POST REM AT BURRARD ARTS FOUNDATION FOCUSES ON EMERGING CANADIAN ARTISTS
Robin Laurence, The Georgia Straight
Pencil shavings, obscured graffiti, a movie poster floating in a swimming pool—the element of chance stands behind much of the work in Post Rem, an inaugural exhibition at the Burrard Arts Foundation. So does formalism—a focus on qualities such as shape, line, colour, and composition rather than on content—which is enjoying a post-postmodern resurgence in Vancouver and elsewhere.
BAF is a nonprofit visual-arts organization intended, its website tells us, “to promote the development of, and excellence in, the visual arts in Canada”. When BAF’s young director, Christian Chan, toured the Straight through the exhibition on its opening weekend, he spoke of the organization’s emphasis on emerging artists, and with one exception, emerging is what we saw. (With no exceptions, male is also what we saw. Why?) BAF, located in a converted storefront at 108 East Broadway, has a public-art component too. It supports artists working on projects intended to be temporarily or permanently sited in the urban environment.
Guest-curated by Wil Aballe, Post Rem surveys deftly composed works by Evan Broens, Jason Gowans, Patryk Stasieczek, and Matt Trahan. It also spotlights recently rediscovered photographs by one of the West Coast’s most esteemed senior artists, Michael Morris. Post rem, Aballe explains in his curatorial statement, is a Latin phrase meaning “logically subsequent to the existence of particulars”. In this show, he says, artworks in a range of media, including sculpture, photography, and drawing, have been inspired by “chance occurrences”.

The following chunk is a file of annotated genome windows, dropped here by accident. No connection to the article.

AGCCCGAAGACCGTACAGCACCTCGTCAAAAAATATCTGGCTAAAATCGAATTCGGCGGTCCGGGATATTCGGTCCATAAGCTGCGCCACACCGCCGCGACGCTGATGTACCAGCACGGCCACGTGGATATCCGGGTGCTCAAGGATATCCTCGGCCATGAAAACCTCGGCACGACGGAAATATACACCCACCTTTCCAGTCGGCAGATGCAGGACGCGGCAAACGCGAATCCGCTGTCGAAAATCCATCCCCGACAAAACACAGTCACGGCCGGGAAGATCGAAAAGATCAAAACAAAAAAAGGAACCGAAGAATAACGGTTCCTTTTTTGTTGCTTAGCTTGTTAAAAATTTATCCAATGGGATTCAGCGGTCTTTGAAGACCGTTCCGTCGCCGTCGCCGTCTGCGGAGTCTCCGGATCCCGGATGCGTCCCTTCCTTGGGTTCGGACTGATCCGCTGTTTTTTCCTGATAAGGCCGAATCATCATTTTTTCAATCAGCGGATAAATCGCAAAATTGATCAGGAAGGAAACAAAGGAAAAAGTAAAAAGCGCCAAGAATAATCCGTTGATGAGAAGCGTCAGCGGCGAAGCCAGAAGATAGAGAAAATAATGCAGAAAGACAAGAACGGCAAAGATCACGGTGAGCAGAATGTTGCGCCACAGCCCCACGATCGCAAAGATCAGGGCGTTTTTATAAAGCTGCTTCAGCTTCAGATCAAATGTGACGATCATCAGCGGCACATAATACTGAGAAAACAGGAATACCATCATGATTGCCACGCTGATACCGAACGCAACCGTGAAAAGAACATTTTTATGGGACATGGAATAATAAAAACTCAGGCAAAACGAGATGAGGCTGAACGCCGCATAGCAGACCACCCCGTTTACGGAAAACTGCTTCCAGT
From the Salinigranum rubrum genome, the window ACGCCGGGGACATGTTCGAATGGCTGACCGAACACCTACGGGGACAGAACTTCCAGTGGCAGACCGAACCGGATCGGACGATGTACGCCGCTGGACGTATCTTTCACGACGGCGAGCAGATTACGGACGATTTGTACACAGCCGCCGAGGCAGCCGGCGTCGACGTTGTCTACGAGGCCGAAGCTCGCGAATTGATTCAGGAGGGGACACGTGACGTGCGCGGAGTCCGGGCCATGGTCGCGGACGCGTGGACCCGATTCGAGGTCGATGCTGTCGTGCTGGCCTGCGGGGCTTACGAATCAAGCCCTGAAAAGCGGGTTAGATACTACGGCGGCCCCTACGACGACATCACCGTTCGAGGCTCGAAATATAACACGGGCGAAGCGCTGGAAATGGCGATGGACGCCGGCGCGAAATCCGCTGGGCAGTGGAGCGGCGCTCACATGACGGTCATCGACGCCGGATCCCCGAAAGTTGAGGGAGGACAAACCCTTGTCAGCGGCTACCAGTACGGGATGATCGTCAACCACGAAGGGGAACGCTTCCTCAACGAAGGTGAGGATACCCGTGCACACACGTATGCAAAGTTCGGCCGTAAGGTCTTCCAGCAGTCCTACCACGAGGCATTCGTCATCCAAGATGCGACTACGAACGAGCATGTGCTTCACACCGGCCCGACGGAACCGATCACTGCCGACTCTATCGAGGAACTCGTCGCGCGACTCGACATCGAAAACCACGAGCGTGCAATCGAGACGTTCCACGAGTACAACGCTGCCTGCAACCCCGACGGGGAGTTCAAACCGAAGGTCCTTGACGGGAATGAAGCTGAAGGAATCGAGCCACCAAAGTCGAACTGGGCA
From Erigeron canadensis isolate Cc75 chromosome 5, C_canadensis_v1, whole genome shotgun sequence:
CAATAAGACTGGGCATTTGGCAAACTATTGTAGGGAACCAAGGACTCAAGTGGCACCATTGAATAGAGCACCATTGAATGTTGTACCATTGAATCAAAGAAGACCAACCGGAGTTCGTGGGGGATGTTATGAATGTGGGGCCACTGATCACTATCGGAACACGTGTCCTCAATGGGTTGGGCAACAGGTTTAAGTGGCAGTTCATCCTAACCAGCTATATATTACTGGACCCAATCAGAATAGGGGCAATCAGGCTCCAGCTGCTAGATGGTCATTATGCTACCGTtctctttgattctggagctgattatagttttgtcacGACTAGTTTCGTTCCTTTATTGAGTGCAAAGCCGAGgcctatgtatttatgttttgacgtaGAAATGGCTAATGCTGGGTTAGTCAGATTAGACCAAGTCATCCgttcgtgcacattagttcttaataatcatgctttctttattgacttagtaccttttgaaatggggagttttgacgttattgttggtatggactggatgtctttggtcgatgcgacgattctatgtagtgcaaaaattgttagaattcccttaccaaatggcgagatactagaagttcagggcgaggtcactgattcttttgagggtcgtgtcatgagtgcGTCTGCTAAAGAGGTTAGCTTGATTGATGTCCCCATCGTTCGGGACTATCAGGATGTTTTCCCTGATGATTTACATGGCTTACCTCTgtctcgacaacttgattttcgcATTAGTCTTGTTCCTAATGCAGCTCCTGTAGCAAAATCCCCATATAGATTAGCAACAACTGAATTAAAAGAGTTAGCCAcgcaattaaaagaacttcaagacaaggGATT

For instance, Trahan’s gridded arrangement of little conical shavings originated in the simple act of, yes, sharpening his coloured pencils for the main event, his large, abstract drawings on paper. And the vessellike shape that Broens has worked in bronze, balsa wood, and plaster, as well as through photographs, drawings, monoprints, and concrete poetry, is based on a mismatched patch of paint someone used to cover graffiti.
Chance is a little more difficult to discern in other works here. Stasieczek has created both an architectural intervention (across two of the gallery’s front windows) and a wall sculpture out of coloured photographic gels. Gowans takes black-and-white photos of awkward forms he creates by nailing pieces of wood together, then pushes those images into the further reaches of abstraction. Contact prints from this series look like contemporary iterations of 1970s abstract illusionism: Gowans’s strangely voided shapes cast incongruous shadows.
The most beguiling work here is the product of chance to the nth degree. Morris was attending a party in Los Angeles in 1965 when a poster of Jean Harlow fell into a swimming pool, then warped, bunched, and crumpled in compelling ways. Water and wind caused the eyes, nose, and mouth of the doomed movie star (who died in 1937 at the age of 26) to become strangely magnified and distorted. Morris shot colour slides of the poster as it transmogrified in the green water and, in 1978, he developed eight small Cibachrome photos from the slides. Subsequently, the slides were lost and the prints placed in storage. Only recently and unexpectedly did Morris come across them again—a happy unearthing because they are the highlight of Post Rem. Perhaps this is because they link their formalist qualities and their chance inception to poignant social and psychological themes. In these works, we see the shadow of mortality, the instability of success, and the way time crumples, then washes away, all traces of beauty, glamour, and celebrity.